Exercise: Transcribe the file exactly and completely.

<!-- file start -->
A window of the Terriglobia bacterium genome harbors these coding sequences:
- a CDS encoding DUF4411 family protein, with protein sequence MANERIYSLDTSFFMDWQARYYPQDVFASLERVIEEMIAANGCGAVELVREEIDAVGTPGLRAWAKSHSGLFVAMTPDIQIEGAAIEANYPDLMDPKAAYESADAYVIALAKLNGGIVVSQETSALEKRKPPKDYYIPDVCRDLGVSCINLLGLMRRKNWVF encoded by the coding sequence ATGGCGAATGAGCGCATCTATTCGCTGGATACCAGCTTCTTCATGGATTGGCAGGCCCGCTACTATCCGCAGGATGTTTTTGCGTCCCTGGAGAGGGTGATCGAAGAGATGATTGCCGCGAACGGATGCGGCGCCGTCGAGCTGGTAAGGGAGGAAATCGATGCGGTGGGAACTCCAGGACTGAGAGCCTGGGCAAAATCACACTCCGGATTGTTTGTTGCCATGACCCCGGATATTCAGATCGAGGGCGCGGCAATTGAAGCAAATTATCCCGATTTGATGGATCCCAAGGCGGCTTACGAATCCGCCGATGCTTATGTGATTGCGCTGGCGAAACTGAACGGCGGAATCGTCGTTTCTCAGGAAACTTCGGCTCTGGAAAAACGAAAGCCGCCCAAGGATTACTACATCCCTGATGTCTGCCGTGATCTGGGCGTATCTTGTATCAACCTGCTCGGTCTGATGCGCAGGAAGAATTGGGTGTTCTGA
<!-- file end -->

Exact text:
A window of the Terriglobia bacterium genome harbors these coding sequences:
- a CDS encoding DUF4411 family protein, with protein sequence MANERIYSLDTSFFMDWQARYYPQDVFASLERVIEEMIAANGCGAVELVREEIDAVGTPGLRAWAKSHSGLFVAMTPDIQIEGAAIEANYPDLMDPKAAYESADAYVIALAKLNGGIVVSQETSALEKRKPPKDYYIPDVCRDLGVSCINLLGLMRRKNWVF encoded by the coding sequence ATGGCGAATGAGCGCATCTATTCGCTGGATACCAGCTTCTTCATGGATTGGCAGGCCCGCTACTATCCGCAGGATGTTTTTGCGTCCCTGGAGAGGGTGATCGAAGAGATGATTGCCGCGAACGGATGCGGCGCCGTCGAGCTGGTAAGGGAGGAAATCGATGCGGTGGGAACTCCAGGACTGAGAGCCTGGGCAAAATCACACTCCGGATTGTTTGTTGCCATGACCCCGGATATTCAGATCGAGGGCGCGGCAATTGAAGCAAATTATCCCGATTTGATGGATCCCAAGGCGGCTTACGAATCCGCCGATGCTTATGTGATTGCGCTGGCGAAACTGAACGGCGGAATCGTCGTTTCTCAGGAAACTTCGGCTCTGGAAAAACGAAAGCCGCCCAAGGATTACTACATCCCTGATGTCTGCCGTGATCTGGGCGTATCTTGTATCAACCTGCTCGGTCTGATGCGCAGGAAGAATTGGGTGTTCTGA